A centralized college and university admissions exam will be detrimental to students in marginalized communities, including those in rural areas, economically disadvantaged students, and those studying in state administrations, Tamil Nadu chief minister ML Stalin has claimed. In a letter to Prime Minister Narendra Mod, Stalin asked the Prime Minister to revoke the move to mandate the Common University Entrance Test (CUET) as an admission method for all central universities.
Stalin in his letter called CUET a “regressive” move because it overlooks the “consensus on sections” and enforces centralization of higher education. CUET will not only be compulsory for admission to central universities, but the grades obtained by students in CUET can also be used by state universities, private and presumed universities for admission. Since CUET is based on the NCERT syllabus, the exam will put additional pressure on students who have studied in state administrations, according to Stalin.
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First NEET and now CUET are part of the “greater central government effort to centralize admission to higher education,” Stalin claimed.
“CUET, similar to NEET, will sideline the diverse school education system across the country, seriously undermine the relevance of general developmental long learning in schools and cause students to rely on coaching centers to improve their entrance exam scores,” read the letter.
An entrance exam based on the NCERT syllabus will not provide equal opportunities for all students who have studied in various state boards across the country, Stalin said in his letter.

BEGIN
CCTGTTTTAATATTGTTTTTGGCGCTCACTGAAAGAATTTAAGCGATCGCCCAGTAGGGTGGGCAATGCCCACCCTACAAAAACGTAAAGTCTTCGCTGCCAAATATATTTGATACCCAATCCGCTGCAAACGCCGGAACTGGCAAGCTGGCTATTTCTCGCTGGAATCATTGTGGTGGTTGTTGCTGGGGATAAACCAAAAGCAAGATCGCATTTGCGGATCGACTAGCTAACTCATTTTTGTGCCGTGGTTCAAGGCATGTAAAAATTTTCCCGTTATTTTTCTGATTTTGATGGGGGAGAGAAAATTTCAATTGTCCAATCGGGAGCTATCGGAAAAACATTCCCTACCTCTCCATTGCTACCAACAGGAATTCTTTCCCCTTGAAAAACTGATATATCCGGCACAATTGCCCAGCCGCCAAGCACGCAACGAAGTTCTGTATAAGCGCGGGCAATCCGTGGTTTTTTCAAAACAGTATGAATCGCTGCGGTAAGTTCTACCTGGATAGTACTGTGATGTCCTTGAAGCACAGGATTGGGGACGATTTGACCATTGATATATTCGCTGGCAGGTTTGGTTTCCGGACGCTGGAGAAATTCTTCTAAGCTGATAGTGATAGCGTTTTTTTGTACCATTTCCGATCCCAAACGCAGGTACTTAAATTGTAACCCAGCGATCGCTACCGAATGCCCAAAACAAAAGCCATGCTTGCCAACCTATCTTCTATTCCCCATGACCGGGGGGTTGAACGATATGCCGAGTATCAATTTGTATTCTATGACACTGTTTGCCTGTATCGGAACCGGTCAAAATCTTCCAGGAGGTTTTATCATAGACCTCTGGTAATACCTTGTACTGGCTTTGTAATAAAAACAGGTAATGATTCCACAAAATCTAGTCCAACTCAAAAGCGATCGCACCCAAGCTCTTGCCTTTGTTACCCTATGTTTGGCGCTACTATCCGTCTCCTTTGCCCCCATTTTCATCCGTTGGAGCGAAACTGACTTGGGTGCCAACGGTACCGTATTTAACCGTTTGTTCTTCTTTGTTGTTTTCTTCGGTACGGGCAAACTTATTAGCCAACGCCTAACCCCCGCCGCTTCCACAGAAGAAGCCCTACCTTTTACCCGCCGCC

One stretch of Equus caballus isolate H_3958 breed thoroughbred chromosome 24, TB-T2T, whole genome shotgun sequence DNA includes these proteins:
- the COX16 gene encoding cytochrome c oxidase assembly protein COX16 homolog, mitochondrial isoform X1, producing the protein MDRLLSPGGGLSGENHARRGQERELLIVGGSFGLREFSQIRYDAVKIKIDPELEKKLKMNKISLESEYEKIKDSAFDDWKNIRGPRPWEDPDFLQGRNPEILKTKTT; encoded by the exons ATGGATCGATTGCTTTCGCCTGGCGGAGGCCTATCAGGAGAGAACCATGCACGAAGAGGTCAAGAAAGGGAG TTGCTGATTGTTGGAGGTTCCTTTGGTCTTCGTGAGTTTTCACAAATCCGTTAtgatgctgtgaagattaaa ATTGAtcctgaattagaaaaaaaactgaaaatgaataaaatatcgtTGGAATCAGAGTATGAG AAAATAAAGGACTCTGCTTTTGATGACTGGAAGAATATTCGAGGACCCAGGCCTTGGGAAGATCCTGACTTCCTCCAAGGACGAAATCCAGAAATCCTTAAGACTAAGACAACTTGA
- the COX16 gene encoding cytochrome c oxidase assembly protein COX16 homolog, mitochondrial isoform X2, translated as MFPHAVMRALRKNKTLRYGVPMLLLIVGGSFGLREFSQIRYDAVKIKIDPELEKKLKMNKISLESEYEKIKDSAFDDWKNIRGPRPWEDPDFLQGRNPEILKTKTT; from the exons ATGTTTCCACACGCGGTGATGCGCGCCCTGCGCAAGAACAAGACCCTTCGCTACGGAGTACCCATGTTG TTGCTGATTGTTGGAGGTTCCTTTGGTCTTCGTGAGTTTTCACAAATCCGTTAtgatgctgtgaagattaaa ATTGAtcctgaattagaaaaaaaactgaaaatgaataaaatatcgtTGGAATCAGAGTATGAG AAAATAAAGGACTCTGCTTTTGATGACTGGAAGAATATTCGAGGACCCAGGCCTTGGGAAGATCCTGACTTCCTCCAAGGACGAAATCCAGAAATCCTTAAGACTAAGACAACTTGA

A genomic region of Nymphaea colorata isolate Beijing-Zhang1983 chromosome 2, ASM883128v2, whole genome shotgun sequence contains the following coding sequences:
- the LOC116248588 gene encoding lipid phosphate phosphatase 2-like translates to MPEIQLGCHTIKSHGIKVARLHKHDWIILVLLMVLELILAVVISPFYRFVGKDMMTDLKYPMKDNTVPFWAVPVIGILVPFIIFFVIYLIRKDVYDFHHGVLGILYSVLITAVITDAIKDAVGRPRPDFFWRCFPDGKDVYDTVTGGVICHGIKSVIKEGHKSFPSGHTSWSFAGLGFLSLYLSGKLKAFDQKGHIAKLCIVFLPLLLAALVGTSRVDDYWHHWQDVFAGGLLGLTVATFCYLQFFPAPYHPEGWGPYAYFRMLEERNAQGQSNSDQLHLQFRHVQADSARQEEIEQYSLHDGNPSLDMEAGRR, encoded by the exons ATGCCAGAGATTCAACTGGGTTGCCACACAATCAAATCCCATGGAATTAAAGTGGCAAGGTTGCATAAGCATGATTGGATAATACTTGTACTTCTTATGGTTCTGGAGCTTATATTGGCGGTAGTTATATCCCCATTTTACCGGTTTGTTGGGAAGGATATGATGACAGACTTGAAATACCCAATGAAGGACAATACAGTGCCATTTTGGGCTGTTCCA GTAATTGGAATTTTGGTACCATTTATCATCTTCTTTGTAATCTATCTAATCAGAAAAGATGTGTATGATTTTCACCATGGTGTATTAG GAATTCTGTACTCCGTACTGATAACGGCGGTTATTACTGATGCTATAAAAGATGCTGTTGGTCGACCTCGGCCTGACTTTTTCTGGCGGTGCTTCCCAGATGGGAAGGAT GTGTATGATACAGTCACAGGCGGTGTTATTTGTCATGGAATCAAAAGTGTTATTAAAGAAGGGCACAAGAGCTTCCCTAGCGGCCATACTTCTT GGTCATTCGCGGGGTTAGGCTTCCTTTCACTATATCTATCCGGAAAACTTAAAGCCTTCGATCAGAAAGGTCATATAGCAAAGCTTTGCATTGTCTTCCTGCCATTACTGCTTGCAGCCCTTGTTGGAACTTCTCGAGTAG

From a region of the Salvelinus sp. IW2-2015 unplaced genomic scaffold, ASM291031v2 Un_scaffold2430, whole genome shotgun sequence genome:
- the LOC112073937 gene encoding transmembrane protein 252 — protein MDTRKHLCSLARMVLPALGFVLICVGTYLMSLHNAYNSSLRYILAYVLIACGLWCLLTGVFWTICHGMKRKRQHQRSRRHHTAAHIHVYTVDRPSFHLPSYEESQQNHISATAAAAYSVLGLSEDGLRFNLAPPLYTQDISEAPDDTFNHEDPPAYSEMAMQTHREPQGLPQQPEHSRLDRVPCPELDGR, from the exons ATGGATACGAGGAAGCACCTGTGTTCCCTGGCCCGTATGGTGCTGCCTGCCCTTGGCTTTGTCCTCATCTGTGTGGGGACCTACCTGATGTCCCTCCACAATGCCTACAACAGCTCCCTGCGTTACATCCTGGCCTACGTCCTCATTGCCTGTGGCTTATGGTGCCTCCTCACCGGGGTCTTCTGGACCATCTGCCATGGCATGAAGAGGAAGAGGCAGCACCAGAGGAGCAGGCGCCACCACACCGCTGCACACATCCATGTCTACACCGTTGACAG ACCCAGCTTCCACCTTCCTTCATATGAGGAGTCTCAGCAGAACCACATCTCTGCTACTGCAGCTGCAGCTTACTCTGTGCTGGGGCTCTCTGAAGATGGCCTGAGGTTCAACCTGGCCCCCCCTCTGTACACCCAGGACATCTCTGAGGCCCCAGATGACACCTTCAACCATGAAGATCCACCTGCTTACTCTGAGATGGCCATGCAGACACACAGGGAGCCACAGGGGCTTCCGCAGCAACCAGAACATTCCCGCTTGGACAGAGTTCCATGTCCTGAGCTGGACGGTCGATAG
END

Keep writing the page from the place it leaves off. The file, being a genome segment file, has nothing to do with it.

“In most states, the state administration syllabus makes up more than 80% of the total student population and these students invariably come from marginalized sections. Therefore, an NCERT-based entrance exam would place this deserving majority at a disadvantage in gaining admission into central universities,” the letter added.
In the context of Tamil Nady, Stalin said, the number of students from “our state in several central universities and its affiliated colleges” will be drastically reduced.
“Like NEET, CUET will also be against the interests of poor, socially marginalized rural state administration students, and will only support further expansion of coaching centers in the field of humanities admission,” Stalin stated in the letter to P.M.
He said the exam has increased indirect pressure from UGC and non-central universities to adapt. CUET is likely to make this centralized process even stronger.
Over time, this trend undermines the state syllabus-based school education system by inducing students to choose an expensive school that adopts the NCERT syllabus, Stalin said, asking the prime minister to “immediately withdraw (the common entrance examination ).
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